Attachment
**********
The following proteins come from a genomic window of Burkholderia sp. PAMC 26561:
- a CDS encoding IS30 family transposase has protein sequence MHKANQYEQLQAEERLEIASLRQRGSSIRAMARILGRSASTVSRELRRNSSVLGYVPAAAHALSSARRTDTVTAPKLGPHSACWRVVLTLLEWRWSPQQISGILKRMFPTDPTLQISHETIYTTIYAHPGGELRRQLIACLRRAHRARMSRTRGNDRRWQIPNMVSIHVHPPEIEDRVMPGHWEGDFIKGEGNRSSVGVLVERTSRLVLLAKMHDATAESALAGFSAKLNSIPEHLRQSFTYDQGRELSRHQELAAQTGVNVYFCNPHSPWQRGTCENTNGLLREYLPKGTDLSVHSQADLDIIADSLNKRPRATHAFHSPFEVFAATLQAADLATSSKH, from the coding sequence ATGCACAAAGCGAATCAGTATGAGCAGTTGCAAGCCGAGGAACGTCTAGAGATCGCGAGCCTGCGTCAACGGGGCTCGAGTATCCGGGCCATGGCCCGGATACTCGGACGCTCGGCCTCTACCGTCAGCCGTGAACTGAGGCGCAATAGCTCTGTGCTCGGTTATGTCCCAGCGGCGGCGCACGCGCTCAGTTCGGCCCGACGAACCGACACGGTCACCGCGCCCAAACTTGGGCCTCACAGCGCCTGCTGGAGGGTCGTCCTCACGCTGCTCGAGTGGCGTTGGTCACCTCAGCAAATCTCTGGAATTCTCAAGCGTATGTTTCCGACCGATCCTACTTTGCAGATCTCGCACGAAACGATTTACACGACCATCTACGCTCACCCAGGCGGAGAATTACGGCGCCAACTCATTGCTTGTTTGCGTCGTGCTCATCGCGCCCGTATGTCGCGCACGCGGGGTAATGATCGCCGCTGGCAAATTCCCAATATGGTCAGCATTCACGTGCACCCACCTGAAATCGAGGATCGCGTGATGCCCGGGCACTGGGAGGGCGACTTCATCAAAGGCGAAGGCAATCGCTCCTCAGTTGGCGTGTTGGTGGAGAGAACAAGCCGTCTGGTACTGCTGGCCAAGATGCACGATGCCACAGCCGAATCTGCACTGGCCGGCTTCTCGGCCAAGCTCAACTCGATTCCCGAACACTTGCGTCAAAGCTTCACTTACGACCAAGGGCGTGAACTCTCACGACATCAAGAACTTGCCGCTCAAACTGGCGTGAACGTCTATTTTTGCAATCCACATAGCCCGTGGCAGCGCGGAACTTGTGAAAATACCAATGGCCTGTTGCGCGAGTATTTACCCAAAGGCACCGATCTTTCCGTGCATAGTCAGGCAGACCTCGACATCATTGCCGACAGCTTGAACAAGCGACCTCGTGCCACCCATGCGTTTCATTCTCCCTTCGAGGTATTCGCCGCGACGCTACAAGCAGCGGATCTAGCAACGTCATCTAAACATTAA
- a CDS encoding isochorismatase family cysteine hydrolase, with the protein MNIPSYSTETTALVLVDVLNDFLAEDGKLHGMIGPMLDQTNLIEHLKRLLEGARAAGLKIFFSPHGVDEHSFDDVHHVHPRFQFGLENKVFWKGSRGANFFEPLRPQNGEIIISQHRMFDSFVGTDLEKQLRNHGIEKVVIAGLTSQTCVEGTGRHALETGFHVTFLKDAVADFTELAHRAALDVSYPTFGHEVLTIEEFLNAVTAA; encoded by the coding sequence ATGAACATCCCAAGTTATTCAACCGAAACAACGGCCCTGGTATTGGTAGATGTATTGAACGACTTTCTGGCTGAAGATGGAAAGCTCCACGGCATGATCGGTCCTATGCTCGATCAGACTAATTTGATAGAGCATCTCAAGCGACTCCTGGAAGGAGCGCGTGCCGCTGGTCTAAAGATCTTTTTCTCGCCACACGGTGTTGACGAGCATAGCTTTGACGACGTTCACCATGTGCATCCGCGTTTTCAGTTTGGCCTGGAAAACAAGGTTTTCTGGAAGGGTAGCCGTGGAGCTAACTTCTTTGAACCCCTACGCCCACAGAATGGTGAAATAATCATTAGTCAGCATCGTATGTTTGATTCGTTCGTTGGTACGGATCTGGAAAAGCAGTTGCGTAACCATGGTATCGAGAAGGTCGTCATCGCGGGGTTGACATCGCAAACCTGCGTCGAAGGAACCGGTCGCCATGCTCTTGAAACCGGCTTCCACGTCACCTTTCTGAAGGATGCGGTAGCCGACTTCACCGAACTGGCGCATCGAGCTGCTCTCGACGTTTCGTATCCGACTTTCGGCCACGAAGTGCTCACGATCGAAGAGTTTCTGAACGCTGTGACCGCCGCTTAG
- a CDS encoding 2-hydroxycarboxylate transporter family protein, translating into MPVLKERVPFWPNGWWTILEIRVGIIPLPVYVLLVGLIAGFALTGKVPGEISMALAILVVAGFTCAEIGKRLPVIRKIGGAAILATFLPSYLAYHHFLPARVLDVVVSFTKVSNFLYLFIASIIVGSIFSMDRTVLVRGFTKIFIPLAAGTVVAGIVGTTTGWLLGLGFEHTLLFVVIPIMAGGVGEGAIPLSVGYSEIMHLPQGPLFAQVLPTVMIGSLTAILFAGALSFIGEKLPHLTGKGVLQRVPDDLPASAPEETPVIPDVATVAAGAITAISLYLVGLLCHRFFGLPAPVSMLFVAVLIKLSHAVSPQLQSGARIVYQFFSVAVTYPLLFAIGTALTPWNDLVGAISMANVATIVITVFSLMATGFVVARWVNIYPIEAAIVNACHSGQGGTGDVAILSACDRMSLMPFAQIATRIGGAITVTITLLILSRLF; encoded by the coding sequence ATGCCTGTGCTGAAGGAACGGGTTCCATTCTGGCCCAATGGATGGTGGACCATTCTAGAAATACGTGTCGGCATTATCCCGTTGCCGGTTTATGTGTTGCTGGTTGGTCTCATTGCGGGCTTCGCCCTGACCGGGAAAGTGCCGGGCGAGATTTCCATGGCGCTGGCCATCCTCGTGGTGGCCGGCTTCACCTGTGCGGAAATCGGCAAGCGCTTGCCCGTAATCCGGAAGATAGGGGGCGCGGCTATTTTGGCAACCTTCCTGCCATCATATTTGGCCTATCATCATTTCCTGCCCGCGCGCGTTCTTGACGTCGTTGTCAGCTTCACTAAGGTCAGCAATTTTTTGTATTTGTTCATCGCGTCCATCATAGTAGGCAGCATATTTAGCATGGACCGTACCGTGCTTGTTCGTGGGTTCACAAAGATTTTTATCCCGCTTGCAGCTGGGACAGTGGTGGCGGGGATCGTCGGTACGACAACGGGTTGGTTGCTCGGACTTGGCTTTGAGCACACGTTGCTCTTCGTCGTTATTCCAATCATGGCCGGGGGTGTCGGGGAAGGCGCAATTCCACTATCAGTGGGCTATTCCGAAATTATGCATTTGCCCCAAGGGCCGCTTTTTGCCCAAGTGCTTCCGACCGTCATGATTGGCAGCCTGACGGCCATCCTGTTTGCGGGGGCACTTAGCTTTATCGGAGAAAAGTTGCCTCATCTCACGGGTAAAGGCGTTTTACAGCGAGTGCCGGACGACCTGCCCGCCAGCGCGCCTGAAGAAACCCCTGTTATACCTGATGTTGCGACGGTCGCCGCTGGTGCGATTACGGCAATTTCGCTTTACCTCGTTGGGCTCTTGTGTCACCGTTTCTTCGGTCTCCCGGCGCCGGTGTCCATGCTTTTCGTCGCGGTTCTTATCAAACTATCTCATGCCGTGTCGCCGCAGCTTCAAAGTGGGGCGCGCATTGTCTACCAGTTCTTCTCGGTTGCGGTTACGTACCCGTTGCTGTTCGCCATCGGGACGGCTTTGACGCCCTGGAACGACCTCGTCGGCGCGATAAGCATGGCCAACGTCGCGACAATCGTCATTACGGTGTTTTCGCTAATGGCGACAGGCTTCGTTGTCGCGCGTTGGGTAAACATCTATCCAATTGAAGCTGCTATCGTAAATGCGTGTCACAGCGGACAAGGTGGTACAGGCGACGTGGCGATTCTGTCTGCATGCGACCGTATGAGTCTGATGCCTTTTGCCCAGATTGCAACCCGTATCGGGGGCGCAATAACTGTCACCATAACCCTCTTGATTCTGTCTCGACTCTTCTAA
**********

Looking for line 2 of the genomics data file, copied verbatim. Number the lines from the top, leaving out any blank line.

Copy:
- a CDS encoding IS30 family transposase has protein sequence MHKANQYEQLQAEERLEIASLRQRGSSIRAMARILGRSASTVSRELRRNSSVLGYVPAAAHALSSARRTDTVTAPKLGPHSACWRVVLTLLEWRWSPQQISGILKRMFPTDPTLQISHETIYTTIYAHPGGELRRQLIACLRRAHRARMSRTRGNDRRWQIPNMVSIHVHPPEIEDRVMPGHWEGDFIKGEGNRSSVGVLVERTSRLVLLAKMHDATAESALAGFSAKLNSIPEHLRQSFTYDQGRELSRHQELAAQTGVNVYFCNPHSPWQRGTCENTNGLLREYLPKGTDLSVHSQADLDIIADSLNKRPRATHAFHSPFEVFAATLQAADLATSSKH, from the coding sequence ATGCACAAAGCGAATCAGTATGAGCAGTTGCAAGCCGAGGAACGTCTAGAGATCGCGAGCCTGCGTCAACGGGGCTCGAGTATCCGGGCCATGGCCCGGATACTCGGACGCTCGGCCTCTACCGTCAGCCGTGAACTGAGGCGCAATAGCTCTGTGCTCGGTTATGTCCCAGCGGCGGCGCACGCGCTCAGTTCGGCCCGACGAACCGACACGGTCACCGCGCCCAAACTTGGGCCTCACAGCGCCTGCTGGAGGGTCGTCCTCACGCTGCTCGAGTGGCGTTGGTCACCTCAGCAAATCTCTGGAATTCTCAAGCGTATGTTTCCGACCGATCCTACTTTGCAGATCTCGCACGAAACGATTTACACGACCATCTACGCTCACCCAGGCGGAGAATTACGGCGCCAACTCATTGCTTGTTTGCGTCGTGCTCATCGCGCCCGTATGTCGCGCACGCGGGGTAATGATCGCCGCTGGCAAATTCCCAATATGGTCAGCATTCACGTGCACCCACCTGAAATCGAGGATCGCGTGATGCCCGGGCACTGGGAGGGCGACTTCATCAAAGGCGAAGGCAATCGCTCCTCAGTTGGCGTGTTGGTGGAGAGAACAAGCCGTCTGGTACTGCTGGCCAAGATGCACGATGCCACAGCCGAATCTGCACTGGCCGGCTTCTCGGCCAAGCTCAACTCGATTCCCGAACACTTGCGTCAAAGCTTCACTTACGACCAAGGGCGTGAACTCTCACGACATCAAGAACTTGCCGCTCAAACTGGCGTGAACGTCTATTTTTGCAATCCACATAGCCCGTGGCAGCGCGGAACTTGTGAAAATACCAATGGCCTGTTGCGCGAGTATTTACCCAAAGGCACCGATCTTTCCGTGCATAGTCAGGCAGACCTCGACATCATTGCCGACAGCTTGAACAAGCGACCTCGTGCCACCCATGCGTTTCATTCTCCCTTCGAGGTATTCGCCGCGACGCTACAAGCAGCGGATCTAGCAACGTCATCTAAACATTAA